Embers of Alternative Futures in Alaska


Embers of Alternative Futures in Alaska

During Black History Month and beyond, we want to share the inspiration and strength of regional, place-based initiatives that address Black history in nature and relate to this year's theme, Black Health and Wellness.

This blog post is a collage of conversations between Black, Indigenous, and Afro-Indigenous Alaskans. Charting the ways personal histories unravel the self, these writers, artists, healers, family members, and leaders map paths toward healing and alternative futures. A note on the title: "Embers of Alternative Futures" comes from Romy Opperman's "We Need Histories of Radical Black Ecology Now."

“You can’t be what you can’t see.”

—Melissa Harris-Perry

Alaska is for dreaming. Pointing "north to the future," the Alaska state motto promises adventure, exploration, and possibility. People have rushed to the state to pursue natural resources, gold, oil, and the livelihoods that come from it. The first Black whalers to reach Alaska in the early 1840s took to the high seas seeking employment and advancement. In an article about the first Black lawyer in the Alaska Territory, historian David Reamer writes that Mahala Ashley Dickerson declared Alaska to be "the most beautiful place in the world." Still, she also "saw the flaws in Alaska and Alaskans." 

This fraught contradiction of beauty and pain is a story that continues today. However, professor and scholar Dr. Carlyn Ferrari cautions that while the pain from the historical and systemic exclusion of Black people from the outdoors should not be negated, it shouldn’t be the sole narrative. A more nuanced understanding reveals an engagement with the natural world rooted in agency and the ability to mobilize towards a just future. To understand that engagement, Dr. Ferrari suggests asking what are "the ways that Black women position the natural world as a generative space, a space that allows them to theorize and articulate their lived experiences[?]" 

In Borealis, Aisha Sabatini Sloan complicates Alaska. Like Mahala Ashley Dickerson, Sabatini Sloan observes the full spectrum of space and nature while living in the coastal town of Homer. Excitement. Wonder. Isolation. Anxiety. On one page, Sabatini Sloan describes the moon’s effect, “There was a moment, in what I recall as silver light, when I seemed to say to myself, Alaska! Alaska!” and on another page, “Later, of this trip, I will write, ‘The phasing into and out of boredom and terror. How to watch while being watched.’” When Samiya Bashir reviews Borealis, she writes that “Sabatini Sloan’s conversational architectures of space illuminate landscape as an internal experience whose vastness, she finds, forces her to become her own friend.” 

In "An Evolutionary Roadmap for Belonging and Co-Liberation,” Sonali Sangeeta Balajee writes, "At the root of belonging and co-liberation is the living connection among the spiritual, ecological, social, and political realms. It is based on how our individual and group realities are just as multifaceted, multidimensional, and connected as the greater living systems of which we are a part.”

NAAEE Justice, Equity, Diversity, and Inclusion Resource List

Amplify the voices and experiences of Black, Indigenous, and People of Color working in environmental and related fields.

Take the next step to center "Diversity in the Field."

On November 14, 2021, the Alaska Black Caucus (ABC) hosted “Community Conversation: Indigenous Intersectionality.” Throughout the talk, the panelists, Piiyuuk Qungurkaq-Shields, Cordelia Qiġñaaq Kellie, and Dr. Ebony McClain, mapped a shared analysis of their individual realities.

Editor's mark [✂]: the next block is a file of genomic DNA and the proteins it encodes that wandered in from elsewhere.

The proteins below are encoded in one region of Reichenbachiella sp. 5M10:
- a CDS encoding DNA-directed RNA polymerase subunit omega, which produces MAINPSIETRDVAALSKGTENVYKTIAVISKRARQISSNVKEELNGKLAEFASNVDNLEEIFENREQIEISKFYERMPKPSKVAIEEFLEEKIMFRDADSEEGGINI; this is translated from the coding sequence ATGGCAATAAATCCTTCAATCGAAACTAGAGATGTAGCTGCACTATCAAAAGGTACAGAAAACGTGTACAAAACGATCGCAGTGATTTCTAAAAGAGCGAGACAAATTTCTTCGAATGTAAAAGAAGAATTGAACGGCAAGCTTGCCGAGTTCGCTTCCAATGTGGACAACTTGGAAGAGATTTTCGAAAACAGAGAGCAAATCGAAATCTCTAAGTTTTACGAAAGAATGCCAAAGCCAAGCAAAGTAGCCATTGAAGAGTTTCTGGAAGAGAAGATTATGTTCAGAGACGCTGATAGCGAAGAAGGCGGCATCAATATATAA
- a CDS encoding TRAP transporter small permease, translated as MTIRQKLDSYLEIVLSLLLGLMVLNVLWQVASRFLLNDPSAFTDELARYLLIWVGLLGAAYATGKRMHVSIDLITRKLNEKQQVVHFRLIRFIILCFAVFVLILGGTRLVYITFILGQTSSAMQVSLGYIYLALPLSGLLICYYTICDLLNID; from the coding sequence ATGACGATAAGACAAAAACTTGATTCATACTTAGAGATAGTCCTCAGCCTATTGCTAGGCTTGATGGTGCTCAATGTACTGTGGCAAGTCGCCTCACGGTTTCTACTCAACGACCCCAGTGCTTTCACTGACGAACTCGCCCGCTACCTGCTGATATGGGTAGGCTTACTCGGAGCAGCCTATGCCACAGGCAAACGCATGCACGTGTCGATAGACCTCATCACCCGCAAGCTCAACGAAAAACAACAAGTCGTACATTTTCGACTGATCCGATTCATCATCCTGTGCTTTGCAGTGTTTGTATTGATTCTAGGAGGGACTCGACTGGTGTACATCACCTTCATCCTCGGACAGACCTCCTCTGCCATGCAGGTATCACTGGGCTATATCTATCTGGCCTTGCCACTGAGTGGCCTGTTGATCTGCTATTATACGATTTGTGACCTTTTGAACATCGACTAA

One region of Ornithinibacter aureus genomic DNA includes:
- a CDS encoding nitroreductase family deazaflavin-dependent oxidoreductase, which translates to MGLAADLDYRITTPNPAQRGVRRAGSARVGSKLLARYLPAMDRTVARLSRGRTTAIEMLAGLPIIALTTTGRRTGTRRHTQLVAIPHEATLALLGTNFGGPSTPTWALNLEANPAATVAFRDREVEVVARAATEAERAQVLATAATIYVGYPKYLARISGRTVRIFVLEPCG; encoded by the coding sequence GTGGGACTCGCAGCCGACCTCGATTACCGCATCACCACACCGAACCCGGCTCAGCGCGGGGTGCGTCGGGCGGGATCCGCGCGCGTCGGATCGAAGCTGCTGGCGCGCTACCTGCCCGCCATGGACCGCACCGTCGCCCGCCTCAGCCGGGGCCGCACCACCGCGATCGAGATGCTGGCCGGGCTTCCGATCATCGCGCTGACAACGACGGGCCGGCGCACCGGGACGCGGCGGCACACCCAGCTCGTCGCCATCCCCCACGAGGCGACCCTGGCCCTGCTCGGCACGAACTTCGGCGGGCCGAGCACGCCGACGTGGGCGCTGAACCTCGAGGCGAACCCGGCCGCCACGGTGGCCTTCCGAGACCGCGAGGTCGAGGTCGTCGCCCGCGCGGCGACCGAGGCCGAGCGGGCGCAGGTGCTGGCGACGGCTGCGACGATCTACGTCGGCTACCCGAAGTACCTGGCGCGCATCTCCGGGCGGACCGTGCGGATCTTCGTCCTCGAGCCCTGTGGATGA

In defining intersectionality, Dr. Ebony McClain is inspired by self-definition. First quoting Audre Lorde, "If I didn't define myself for myself, I would be crunched into other people's fantasies for me and eaten alive." Dr. McClain then shares, “We can’t look at intersectionality without looking at the generational trauma, the histories of our people, the racism that’s been created based on this historical significance of colonization and slavery. And all of these things that make us, but they make us strong and solid and empowered and beautiful.”

Navigating racism and microaggressive messaging, Cordelia Qiġñaaq Kellie speaks of healing through family connections in Wainwright, “All my relatives said welcome home. They told me welcome home. All my great aunts and uncles and relatives, they said welcome home because that which is in me is from there. They knew me my entire life. [...] Their expectations [of me] were are you caring? Are you taking care of your cousins? Are you being considerate of your elders? That was the difference. Once I figured that out, everything else, even though you still have those messages and maybe you always will, it doesn't hurt you anymore.”

When ABC host Celeste Hodge Growden asks, “How do your roots influence who you are and what you do today?” Qungurkaq-Shields weaves together the past and future. She shares her sense of responsibility to her ancestors and to her family’s future. Following this thread, Qungurkaq-Shields later says, “We want people to see our names, see who we are, see our Afro-Indigenous backgrounds." She promises to her nieces and nephews, “I'm going to keep showing up as who I am.”

What might Native and Black co-liberation look like in environmental education? Through Love is King’s nature-based programming, participating leaders shape their experiences in nature to be a space of racial uplift and advocacy for Indigenous, Black, and brown people. And it starts in nature where “you find who you are in the depths of self.”

Want to learn more? Visit the Black History Month resource page.

Are you a part of environmental education efforts in Alaska?

Connect with our affiliate, the Alaska Natural Resources and Outdoor Education Association.